Though many vegans and vegetarians include soy in their diets, you may have noticed that all my recipes are soy-free. I’m not – as far as I know – allergic to soy. So why would I avoid a food that’s cheap, versatile, protein rich and is said to have many health benefits? It seems silly. But is it?
We all know the health claims. Asians eat tons of soy and look how healthy they are. Also note what happens when they switch to a Western diet. And soy may actually be healthy. Fermented, and in very moderate amounts. Because, in truth the traditional Asian diet does not include lots of soy. Just two teaspoons full of traditionally fermented soy per day.
The first thing that worried me about soy, were the phytoestrogens it contains. Sure, lots of plant foods contain phytoestrogens, but none are as high in phytoestrogens as soy. Even apart from the fact that I don’t think it’s a good thing for men to get lots of female hormone into their systems (ever heard of a man taking birth control pills?), these plant based hormones influence our endocrine systems, and I’m not sure that’s a good thing – for anyone.
Sure, many experts say soy is perfectly safe to eat and the phytoestrogens won’t have any noticeable negative effect on our bodies. Then there are those who claim the opposite. Who am I to believe? How can I know who’s right, when studies contradict each other? In the end, I guess I’d rather be safe than sorry.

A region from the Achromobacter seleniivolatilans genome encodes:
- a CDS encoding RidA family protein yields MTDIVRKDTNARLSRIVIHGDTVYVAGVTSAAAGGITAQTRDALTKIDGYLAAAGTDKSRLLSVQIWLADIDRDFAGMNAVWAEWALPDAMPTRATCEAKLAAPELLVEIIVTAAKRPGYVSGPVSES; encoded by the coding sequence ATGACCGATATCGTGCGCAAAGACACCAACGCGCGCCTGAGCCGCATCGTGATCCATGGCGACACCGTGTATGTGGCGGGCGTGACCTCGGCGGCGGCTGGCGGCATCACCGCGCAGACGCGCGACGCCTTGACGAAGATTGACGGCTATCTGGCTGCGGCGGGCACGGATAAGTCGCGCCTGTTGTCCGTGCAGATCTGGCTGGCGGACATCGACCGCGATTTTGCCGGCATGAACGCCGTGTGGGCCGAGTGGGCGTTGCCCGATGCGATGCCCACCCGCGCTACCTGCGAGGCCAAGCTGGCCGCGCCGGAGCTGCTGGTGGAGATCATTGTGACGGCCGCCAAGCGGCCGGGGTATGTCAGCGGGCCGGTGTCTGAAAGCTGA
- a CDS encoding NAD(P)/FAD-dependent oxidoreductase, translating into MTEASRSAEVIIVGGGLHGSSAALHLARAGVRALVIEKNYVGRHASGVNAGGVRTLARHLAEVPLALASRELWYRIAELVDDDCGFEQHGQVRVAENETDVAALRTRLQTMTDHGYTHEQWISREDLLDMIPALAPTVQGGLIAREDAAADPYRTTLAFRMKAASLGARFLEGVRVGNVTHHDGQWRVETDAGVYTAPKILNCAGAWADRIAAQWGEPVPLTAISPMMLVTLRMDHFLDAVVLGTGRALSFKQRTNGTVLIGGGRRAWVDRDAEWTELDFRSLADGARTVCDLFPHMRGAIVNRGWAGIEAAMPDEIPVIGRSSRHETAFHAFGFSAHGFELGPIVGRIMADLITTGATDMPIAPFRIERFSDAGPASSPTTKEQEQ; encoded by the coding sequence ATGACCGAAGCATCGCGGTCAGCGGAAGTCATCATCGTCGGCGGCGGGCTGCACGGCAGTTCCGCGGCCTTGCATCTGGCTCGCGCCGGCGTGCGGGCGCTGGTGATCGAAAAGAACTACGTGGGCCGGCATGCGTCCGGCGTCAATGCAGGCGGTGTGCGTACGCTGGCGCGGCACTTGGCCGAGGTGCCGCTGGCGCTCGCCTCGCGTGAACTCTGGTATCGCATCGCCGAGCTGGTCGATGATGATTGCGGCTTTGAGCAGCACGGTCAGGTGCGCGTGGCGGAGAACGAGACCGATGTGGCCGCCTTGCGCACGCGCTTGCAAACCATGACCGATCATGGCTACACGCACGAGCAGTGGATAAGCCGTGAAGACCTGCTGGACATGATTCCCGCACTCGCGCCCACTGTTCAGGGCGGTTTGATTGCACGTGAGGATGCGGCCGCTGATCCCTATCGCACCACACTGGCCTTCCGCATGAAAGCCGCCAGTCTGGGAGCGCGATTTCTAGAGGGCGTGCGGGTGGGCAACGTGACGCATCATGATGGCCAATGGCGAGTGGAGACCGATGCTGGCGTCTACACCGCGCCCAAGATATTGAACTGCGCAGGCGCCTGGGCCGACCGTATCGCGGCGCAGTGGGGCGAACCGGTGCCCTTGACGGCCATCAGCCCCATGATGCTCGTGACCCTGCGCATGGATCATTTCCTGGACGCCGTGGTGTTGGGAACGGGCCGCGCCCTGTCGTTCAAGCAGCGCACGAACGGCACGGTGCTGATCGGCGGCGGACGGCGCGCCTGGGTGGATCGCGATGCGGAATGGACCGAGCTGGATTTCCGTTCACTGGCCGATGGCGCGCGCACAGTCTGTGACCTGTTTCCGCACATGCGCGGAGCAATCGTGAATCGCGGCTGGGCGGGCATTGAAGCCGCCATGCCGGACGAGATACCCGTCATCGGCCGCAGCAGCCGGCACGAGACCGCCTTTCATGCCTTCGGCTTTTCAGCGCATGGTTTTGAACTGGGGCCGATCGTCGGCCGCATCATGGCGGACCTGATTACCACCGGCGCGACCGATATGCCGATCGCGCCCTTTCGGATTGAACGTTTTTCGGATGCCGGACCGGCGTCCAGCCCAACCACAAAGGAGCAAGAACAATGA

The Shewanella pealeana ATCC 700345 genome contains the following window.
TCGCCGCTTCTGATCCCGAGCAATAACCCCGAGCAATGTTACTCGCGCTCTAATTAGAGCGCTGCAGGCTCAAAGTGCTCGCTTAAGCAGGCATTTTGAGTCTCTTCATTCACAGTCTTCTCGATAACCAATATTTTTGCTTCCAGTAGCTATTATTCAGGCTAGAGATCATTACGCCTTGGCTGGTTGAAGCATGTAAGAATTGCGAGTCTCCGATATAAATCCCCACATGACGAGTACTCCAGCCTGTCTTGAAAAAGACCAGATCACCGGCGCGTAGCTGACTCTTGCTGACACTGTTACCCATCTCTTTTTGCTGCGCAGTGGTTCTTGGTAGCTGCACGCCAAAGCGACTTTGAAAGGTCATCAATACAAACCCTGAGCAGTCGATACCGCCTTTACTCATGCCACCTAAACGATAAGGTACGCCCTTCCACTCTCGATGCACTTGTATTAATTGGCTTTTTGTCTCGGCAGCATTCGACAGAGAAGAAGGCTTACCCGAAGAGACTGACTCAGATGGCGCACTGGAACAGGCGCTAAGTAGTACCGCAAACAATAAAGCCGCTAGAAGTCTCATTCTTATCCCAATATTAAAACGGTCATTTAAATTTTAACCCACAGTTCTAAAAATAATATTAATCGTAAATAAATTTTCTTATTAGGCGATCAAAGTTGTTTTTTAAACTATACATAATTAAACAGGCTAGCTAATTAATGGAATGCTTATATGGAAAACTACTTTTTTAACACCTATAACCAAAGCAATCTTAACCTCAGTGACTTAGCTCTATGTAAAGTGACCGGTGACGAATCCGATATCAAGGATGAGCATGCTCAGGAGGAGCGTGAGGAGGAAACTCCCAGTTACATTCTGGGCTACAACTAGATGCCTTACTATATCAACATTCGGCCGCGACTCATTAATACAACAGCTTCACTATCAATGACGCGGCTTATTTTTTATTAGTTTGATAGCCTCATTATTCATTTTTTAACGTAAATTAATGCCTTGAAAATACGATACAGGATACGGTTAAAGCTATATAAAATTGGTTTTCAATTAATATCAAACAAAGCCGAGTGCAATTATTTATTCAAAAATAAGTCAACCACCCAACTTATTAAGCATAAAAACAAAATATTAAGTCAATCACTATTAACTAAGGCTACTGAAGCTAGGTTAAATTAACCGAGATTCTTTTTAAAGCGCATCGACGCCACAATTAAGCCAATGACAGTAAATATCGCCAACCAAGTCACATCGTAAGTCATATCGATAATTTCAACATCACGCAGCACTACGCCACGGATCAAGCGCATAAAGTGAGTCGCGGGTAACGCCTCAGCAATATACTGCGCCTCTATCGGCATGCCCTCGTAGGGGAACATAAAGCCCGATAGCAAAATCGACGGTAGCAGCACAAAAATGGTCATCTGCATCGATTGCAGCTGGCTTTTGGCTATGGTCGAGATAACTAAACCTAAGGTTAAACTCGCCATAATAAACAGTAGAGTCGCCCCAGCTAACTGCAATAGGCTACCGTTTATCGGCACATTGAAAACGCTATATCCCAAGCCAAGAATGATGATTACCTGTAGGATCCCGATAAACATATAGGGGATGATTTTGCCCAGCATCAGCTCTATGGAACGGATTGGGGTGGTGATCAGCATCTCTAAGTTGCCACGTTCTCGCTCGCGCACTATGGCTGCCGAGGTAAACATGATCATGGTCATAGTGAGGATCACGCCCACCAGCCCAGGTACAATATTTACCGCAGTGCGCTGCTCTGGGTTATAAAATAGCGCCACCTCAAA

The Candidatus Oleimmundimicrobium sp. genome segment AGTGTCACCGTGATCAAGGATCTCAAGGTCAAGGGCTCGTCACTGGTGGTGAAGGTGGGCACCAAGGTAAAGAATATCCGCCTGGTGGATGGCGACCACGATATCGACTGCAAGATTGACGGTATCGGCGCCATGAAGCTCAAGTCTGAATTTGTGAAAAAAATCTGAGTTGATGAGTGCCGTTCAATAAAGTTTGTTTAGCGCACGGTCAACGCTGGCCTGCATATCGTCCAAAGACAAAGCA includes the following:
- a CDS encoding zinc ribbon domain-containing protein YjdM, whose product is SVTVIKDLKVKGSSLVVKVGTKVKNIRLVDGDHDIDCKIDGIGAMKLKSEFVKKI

So that’s the hormonal disruption. But there’s other things. Things like too much soy being genetically modified – which, again, many claim is perfectly safe while others disagree. There’s the pesticides (glyphosate, anyone?) that are used – and quite liberally so – to spray the soy crops. Also, let’s not forget about the list of anti-nutrients in soy which block the enzymes needed for digestion and phytates blocking the absorption of essential minerals.
For me, that’s reason enough to avoid soy as much as possible. I’m not taking it to extremes. If my bar of chocolate happens to contain soy lecithin (a waste product, actually) I’m not too worried about it. I seldom eat more than one or two bites of that bar at any given time, and the soy lecithin is way down on the ingredient list. A tiny amount of it every now and then isn’t likely to hurt me.
Also, there seems to be this consensus that fermented (organic) soy does not have the same adverse effects on the human body that unfermented soy may have. Which means it would be fine to consume tamari, miso, tempeh and natto in moderate amounts. I’m not fond of that stuff, so apart from adding some (gluten free) tamari to my dishes every now and then, you won’t catch me using any of it.
The question remains: Is soy good or bad? And the answer seems to be, “we don’t really know for sure.”
I’m simply not taking that gamble.